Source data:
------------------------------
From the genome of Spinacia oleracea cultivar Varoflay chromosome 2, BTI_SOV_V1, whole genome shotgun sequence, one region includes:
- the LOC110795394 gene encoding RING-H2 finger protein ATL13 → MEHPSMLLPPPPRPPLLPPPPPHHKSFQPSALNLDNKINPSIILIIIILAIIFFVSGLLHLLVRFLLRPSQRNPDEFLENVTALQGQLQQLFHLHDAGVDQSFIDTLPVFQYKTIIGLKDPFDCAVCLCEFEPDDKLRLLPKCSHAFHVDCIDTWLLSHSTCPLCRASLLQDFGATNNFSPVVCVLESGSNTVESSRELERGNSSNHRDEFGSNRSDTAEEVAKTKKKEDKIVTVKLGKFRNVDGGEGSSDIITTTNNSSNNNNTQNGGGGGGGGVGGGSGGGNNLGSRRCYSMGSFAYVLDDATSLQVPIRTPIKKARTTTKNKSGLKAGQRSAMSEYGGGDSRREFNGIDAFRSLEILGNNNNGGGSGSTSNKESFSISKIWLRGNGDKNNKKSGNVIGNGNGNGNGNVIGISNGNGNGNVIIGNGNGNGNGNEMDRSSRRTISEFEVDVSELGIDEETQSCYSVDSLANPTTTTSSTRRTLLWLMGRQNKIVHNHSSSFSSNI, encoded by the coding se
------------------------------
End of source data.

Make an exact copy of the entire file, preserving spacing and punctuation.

From the genome of Spinacia oleracea cultivar Varoflay chromosome 2, BTI_SOV_V1, whole genome shotgun sequence, one region includes:
- the LOC110795394 gene encoding RING-H2 finger protein ATL13 → MEHPSMLLPPPPRPPLLPPPPPHHKSFQPSALNLDNKINPSIILIIIILAIIFFVSGLLHLLVRFLLRPSQRNPDEFLENVTALQGQLQQLFHLHDAGVDQSFIDTLPVFQYKTIIGLKDPFDCAVCLCEFEPDDKLRLLPKCSHAFHVDCIDTWLLSHSTCPLCRASLLQDFGATNNFSPVVCVLESGSNTVESSRELERGNSSNHRDEFGSNRSDTAEEVAKTKKKEDKIVTVKLGKFRNVDGGEGSSDIITTTNNSSNNNNTQNGGGGGGGGVGGGSGGGNNLGSRRCYSMGSFAYVLDDATSLQVPIRTPIKKARTTTKNKSGLKAGQRSAMSEYGGGDSRREFNGIDAFRSLEILGNNNNGGGSGSTSNKESFSISKIWLRGNGDKNNKKSGNVIGNGNGNGNGNVIGISNGNGNGNVIIGNGNGNGNGNEMDRSSRRTISEFEVDVSELGIDEETQSCYSVDSLANPTTTTSSTRRTLLWLMGRQNKIVHNHSSSFSSNI, encoded by the coding se